Nor could I hope to reproduce Hotschnig’s words. At the Peirene Salon this weekend, he spoke with an extraordinary calm and keenness for precision, as to his literary intention, his motives and how he crafts his stories. Precision, as if battling with a fear that the listener might misunderstand, misinterpret, an integral wish to be understood – oh impossible feat! His work is suited then to a translator, the very excellent Tess Lewis, who works with same precision and thoughtfulness. Lewis has worked in a very close relationship with Hotschnig for twenty years, as able to translate his Austrian as she was to express his thoughts. On speaking, Hotschnig held quite the same power as narrator of his stories, absorbing, at once silencing and animating the listener.
In Maybe This Time, tales are crafted with structures redolent of the artwork of M. C. Escher, and the reader finds himself in worlds of shifting perspectives, timeless anyplaces that whilst seemingly eccentric and other, are also deeply familiar. This is probably one of the most disturbing factors of these stories, their recognisable quality; Hotschnig creates an atmosphere of das unheimliche, the uncanny, that which is both strange and familiar.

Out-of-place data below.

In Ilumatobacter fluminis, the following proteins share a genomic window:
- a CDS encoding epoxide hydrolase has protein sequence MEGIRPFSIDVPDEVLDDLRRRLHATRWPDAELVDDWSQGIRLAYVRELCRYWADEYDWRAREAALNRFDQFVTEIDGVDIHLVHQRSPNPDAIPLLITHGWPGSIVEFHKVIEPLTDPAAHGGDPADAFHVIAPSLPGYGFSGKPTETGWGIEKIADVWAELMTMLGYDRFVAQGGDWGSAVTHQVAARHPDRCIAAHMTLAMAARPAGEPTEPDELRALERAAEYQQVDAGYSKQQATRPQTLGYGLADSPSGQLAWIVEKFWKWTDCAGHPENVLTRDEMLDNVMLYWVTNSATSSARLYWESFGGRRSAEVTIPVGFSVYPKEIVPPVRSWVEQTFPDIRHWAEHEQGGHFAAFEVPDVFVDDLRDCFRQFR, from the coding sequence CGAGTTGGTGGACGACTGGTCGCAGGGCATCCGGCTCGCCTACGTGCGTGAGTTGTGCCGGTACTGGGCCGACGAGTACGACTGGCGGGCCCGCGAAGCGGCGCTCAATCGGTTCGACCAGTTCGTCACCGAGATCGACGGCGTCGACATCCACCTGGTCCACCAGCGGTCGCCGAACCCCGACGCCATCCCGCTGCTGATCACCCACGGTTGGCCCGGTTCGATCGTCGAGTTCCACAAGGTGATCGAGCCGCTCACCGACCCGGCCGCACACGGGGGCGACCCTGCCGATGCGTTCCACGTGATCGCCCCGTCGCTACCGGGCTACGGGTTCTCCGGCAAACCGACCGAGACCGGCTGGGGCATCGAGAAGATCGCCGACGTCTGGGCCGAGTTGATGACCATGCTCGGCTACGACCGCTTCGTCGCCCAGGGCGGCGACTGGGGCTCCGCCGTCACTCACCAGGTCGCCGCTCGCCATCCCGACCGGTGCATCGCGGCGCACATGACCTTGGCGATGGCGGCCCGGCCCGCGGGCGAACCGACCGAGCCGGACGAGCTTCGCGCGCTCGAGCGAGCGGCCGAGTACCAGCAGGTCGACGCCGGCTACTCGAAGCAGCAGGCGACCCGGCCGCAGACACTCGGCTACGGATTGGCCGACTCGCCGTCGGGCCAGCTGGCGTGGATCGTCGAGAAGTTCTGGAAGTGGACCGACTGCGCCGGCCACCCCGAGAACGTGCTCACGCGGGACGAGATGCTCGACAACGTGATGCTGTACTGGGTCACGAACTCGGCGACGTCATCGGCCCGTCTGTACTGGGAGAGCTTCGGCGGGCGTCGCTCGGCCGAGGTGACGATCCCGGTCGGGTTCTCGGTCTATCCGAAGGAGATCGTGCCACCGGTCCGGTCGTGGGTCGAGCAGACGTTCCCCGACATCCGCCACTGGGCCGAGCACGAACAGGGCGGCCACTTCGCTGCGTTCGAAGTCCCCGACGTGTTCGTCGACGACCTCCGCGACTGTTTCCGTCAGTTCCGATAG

The woman stopped me on my way to her neighbours. They were friends of mine who had invited me to visit. She waved me over to the house next door to theirs. From a distance, she had probably mistaken me for someone she knew.
The third story, Then a Door Opens and Swings Shut is most explicit of the experience of reading Alois Hotschnig. One takes a step through a door; it swings fast shut behind us. The sense of the inevitable is such, in this as all of the stories, that one cannot but watch as both reader and protagonist are swiftly guided from the seemingly everyday into quite another situation.
I had no idea how I would ever escape.
This is Karl, she said, and gently stroked the doll’s hair. Without thinking, I brushed the hair off my forehead in a matching gesture. Look at his face, she said.
The doll had my name. And now, as the woman drew my attention to the doll’s face, I noticed how much it resembled me.
Thus the protagonist is lured into a game of mirrors with the doll, and reader with protagonist, creating a quarrel of identification and dis-identification. Much as Hotschnig’s protagonists learn to look on their own self, part enthralled, part repulsed, so does the reader.